Sri  Krishna uses the first person singular pronoun ‘ME’ to mean the  supreme Reality or brahman or God. He tells Arjuna that the supreme Godhead has to be realized  in both its transcendent and immanent aspects. The Yogi who has reached this  summit has nothing more to know.

This  complete union with the Lord is difficult of attainment. Among many thousands  of human beings, very few aspire for this union, and even among those who  aspire for it, few ever reach the pinnacle of spiritual realization.

The  Lord gives a clear description of the all-pervading static and infinite state  of His Being. He then proceeds to explain His manifestations as the universe  and the power behind it.

He  speaks of these manifestations as His lower and higher Prakritis. The lower  Prakriti is made up of the five elements, mind, ego and intellect. The higher  Prakriti is the life-element which upholds the universe, activates it and  causes its appearance and final dissolution.

Krishna says that whatever exists is nothing but Himself. He is  the cause of the appearance of the universe and all things in it. Everything is  strung on Him like clusters of gems on a string. He is the essence, substance  and substratum of everything, whether visible or invisible. Although everything  is in Him, yet He transcends everything as the actionless Self.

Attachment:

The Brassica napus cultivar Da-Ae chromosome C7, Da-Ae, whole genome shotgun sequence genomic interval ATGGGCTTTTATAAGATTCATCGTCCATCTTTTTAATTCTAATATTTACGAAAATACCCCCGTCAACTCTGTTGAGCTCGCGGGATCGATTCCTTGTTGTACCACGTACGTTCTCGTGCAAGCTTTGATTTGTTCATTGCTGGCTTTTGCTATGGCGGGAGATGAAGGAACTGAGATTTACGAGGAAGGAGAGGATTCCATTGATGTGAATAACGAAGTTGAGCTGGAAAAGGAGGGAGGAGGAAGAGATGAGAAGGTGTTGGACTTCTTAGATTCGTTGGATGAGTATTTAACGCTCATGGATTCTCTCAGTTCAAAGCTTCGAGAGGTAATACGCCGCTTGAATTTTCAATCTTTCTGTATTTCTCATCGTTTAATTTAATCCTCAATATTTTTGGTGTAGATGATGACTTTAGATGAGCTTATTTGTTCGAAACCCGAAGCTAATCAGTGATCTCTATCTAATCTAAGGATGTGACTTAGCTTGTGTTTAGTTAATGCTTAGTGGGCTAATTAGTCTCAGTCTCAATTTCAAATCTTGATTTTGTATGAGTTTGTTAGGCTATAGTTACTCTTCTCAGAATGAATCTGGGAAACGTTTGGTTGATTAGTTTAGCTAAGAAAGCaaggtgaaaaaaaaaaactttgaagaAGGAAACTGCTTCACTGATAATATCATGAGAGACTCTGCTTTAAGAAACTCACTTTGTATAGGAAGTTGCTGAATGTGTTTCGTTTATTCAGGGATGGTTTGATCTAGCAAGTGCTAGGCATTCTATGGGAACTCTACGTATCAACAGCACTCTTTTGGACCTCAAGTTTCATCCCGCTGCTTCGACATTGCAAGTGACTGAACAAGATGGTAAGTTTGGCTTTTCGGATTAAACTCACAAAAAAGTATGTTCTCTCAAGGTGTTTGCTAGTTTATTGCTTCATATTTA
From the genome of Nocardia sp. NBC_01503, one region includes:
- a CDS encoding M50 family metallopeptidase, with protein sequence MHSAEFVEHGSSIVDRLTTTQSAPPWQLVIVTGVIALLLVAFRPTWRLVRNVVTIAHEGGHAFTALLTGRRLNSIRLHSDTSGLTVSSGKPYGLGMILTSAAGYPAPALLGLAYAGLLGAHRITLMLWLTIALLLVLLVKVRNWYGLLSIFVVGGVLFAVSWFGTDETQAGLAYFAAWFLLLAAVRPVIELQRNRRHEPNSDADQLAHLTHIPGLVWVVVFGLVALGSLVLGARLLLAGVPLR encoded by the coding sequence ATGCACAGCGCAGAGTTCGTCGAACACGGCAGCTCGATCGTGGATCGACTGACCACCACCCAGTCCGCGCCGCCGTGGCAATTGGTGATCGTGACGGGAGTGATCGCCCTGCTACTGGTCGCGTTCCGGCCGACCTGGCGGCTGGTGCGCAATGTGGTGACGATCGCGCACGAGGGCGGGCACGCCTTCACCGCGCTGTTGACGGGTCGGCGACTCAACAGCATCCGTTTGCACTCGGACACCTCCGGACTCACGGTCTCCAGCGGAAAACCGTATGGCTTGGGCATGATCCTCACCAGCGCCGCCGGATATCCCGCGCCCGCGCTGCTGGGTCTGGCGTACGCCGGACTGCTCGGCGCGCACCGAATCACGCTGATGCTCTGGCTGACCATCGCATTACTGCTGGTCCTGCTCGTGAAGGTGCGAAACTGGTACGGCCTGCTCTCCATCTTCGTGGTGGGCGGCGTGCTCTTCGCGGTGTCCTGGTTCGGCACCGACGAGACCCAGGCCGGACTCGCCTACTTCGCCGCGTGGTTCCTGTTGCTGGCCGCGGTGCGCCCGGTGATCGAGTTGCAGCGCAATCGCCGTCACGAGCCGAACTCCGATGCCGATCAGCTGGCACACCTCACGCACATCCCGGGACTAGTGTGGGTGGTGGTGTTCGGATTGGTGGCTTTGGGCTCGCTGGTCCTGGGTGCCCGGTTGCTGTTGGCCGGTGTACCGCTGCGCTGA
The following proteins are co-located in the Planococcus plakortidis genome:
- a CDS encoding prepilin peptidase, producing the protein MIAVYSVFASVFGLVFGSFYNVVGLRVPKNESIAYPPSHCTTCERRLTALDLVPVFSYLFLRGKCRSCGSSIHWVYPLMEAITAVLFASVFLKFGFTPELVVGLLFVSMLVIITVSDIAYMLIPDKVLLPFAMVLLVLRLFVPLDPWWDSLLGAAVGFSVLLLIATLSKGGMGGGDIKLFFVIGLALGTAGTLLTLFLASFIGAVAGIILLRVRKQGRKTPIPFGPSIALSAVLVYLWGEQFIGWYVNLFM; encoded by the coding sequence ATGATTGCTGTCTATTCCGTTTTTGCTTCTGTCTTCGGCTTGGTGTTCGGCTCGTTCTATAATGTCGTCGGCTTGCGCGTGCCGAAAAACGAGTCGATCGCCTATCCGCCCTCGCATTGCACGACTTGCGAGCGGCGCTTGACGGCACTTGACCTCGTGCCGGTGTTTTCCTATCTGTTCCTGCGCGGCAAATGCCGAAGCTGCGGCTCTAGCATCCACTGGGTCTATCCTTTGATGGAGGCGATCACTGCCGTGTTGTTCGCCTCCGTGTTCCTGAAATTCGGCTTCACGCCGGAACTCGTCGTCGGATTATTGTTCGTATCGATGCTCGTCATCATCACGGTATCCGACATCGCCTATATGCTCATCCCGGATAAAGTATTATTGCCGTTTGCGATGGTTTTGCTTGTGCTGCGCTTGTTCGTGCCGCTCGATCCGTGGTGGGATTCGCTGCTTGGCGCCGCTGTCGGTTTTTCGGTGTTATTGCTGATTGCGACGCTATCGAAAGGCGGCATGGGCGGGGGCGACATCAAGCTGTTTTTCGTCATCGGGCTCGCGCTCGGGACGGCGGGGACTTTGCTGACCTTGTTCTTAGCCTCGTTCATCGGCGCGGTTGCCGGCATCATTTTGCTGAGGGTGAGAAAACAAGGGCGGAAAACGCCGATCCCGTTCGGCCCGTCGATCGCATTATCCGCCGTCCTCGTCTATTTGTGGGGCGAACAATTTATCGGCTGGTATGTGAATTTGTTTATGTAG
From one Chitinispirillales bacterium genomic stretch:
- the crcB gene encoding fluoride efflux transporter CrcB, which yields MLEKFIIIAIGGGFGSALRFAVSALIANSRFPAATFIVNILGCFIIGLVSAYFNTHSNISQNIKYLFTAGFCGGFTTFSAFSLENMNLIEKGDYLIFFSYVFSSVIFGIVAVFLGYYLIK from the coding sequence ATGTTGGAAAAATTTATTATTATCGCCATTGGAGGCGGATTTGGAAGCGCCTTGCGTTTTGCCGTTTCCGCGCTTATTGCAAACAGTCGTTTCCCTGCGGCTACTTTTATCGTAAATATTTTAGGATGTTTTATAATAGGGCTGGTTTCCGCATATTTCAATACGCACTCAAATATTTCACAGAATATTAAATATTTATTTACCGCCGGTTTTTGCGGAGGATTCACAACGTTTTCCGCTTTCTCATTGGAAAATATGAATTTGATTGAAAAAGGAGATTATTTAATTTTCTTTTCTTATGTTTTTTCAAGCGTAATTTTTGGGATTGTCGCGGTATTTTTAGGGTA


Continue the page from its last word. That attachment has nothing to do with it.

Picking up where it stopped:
Prakriti  or nature is made up of the three Gunas or qualities—Sattva, Rajas and Tamas.  These three qualities delude the soul and make it forget its true nature, which  is one with God. This delusion, termed Maya, can only be removed by the Grace  of the Lord Himself.

‘Jnana’ means consummate knowledge of the formless and  attributeless aspect of the Lord. ‘Vijnana’ means experiencing that knowledge.  Awareness of the Lord comprises of both such knowledge and experience. The  present Chapter deals with such Integral Divinity and with practices which lead  to its knowledge and the fortunate souls who possess such knowledge. In simple  terms the Chapter tells us about